I immediately took a break to stretch my legs and drink a warming coffee but when I returned, I heard no other S2S calls and didn’t feel up to making another CQ after my earlier misdemeanour. I called it a day.

Thankfully, by now the mist was burning off and when we left the summit and got out of the chilling northerly breeze, it was pleasantly warm in the sunshine. Looking up to Mona Gowan from the path back down, the summit was now clear and offering excellent views across north-east Scotland in all directions.

Back at the car in 90 minutes from the top it was a sunny, warm, settled and very pleasant afternoon in Strathdon. My 5th SOTA activation was complete after a delightful walk of just under 13k.

As we drove home I concluded that, despite everything, I really didn’t have a lot to moan about at all. 73 Mike


I like that sort of blogg - with a theme running through. You really didn’t do enough moaning.

That track looks like a bike would have been of use??

BTW… I wonder whether Terry Wogan had any people write to him with the name ‘Mona Lott’? (A new one for me). He sometimes got caught out by those names. I remember one letter he read out from north of the border; It was signed ‘Angus McCoatup’. He fell for that one.

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I went to nursery/pre-school run by Tommy Handley’s sister some 57 years ago!


Thanks David. I will work on my moaning level for the next one… :rofl:
There were plenty of mountain bike tracks on the path so it’s certainly do-able. Not for me, though - our Border Collie is no use balancing on the crossbar….!

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“Can I do you now, sir….”
Thanks to BBC Radio for occasionally repeating these great shows for the benefit of those of us who missed them first time round (principally by not being born in time….)

As Mona would say, “it’s being so cheery what keeps me going.”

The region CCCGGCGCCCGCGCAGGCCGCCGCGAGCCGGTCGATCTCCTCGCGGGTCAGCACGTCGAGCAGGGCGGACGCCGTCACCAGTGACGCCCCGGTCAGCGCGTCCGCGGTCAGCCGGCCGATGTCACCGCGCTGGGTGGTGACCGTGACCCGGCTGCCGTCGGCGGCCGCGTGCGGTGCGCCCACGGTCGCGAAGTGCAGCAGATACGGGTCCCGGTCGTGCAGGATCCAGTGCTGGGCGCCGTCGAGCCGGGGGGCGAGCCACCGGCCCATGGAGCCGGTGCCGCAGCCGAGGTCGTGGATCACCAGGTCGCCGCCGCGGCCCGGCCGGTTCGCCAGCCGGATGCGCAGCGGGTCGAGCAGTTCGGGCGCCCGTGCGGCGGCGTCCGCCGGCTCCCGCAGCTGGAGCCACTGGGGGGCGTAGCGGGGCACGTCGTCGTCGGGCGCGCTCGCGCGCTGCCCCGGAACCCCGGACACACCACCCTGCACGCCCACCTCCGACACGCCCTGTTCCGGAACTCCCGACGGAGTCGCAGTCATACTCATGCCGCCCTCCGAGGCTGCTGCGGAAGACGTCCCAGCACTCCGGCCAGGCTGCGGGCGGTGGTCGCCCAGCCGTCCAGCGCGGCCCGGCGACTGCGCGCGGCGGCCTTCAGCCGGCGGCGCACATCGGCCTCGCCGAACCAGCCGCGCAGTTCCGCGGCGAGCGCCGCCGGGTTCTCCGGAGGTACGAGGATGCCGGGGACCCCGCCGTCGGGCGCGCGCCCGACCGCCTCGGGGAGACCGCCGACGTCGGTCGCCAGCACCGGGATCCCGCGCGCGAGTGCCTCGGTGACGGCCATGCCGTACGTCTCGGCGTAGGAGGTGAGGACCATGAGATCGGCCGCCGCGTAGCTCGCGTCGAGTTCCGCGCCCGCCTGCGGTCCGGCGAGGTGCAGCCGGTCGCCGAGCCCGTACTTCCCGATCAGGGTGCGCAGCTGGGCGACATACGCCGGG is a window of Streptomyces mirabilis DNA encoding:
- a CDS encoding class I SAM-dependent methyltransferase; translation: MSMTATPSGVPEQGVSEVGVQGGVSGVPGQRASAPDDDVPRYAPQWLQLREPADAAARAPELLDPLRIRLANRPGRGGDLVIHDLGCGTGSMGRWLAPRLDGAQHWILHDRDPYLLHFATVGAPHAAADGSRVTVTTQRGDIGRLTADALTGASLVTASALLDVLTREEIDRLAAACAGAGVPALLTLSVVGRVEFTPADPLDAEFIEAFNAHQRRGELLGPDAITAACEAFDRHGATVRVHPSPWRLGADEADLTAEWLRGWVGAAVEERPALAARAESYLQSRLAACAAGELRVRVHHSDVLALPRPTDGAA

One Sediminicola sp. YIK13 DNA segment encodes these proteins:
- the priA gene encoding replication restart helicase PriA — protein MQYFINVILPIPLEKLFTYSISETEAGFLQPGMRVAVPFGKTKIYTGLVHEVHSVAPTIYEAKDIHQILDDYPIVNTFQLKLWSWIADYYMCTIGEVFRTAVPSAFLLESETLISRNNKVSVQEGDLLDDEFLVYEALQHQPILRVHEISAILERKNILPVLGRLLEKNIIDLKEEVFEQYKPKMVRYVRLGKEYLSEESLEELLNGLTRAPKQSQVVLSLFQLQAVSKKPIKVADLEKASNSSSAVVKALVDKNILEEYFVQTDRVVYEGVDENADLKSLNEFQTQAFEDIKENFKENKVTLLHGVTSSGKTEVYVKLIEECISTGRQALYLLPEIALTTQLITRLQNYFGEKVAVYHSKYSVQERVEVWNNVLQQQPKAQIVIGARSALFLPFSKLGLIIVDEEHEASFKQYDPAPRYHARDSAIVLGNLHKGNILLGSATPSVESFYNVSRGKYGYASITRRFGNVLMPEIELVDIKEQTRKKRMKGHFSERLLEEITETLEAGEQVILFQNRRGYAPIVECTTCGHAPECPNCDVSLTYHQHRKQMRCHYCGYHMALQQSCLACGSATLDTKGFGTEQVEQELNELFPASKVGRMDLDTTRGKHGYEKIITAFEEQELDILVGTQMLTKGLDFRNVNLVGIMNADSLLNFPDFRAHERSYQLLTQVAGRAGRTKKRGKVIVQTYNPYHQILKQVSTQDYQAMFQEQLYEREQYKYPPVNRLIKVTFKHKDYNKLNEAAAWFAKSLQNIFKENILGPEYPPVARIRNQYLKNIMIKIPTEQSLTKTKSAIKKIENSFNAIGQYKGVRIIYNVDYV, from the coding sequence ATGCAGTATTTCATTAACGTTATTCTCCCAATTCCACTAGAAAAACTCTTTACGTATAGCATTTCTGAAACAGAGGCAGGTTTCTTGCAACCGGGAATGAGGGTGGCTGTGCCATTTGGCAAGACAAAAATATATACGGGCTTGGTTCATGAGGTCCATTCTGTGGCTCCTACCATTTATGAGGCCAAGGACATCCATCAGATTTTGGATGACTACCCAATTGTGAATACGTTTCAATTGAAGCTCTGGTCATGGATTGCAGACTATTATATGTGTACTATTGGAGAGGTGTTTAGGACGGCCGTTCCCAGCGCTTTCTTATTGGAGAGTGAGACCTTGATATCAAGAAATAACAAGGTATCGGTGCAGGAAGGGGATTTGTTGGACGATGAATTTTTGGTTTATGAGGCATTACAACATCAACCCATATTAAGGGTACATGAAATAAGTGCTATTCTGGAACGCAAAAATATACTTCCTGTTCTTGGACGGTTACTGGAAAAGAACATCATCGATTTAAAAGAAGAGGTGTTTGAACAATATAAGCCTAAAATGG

It was while activating Mona Gowan for the first time that I realised I cannot say about a third of the phonetic alphabet with a frozen face. For some reason ALFA comes out ALFO and BRAVO comes out BRAVA, which doesn’t help anyone understand a Scottish radio operator, when the accent is hard enough to grasp!


That’s hilarious. Just wish I could have used that reason to explain my stupidity yesterday. A mild spring day hardly compares with freezing winter bonus days! Strangely, as a native Scot I have no problems with our accents - it’s everyone else’s accents I sometimes have trouble with… :rofl:

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I had a friend whos call ended STB, and could I say Sierra Tango Bravo? not a chance - Sierra tangia bravia, sierra tangra brava, all kinds of things but never Sierra Tango Bravo.

He thought I was joking, I’m just broken!


Yeah, my mouth says TANGA when I’m cold. Maybe I need to learn morse…:rofl:


I think I once said trangia, wishful thinking for a cup of tea on a cold hilltop!


You should hear (or maybe not) the mis-spellings and mispronunciations I perpetrate when practising my CW. A misplaced dah or dit can cause endless embarrassment bordering on potential legal action for on-air indecency! Frozen mouth or tongue-tied SSB is probably safer for now…!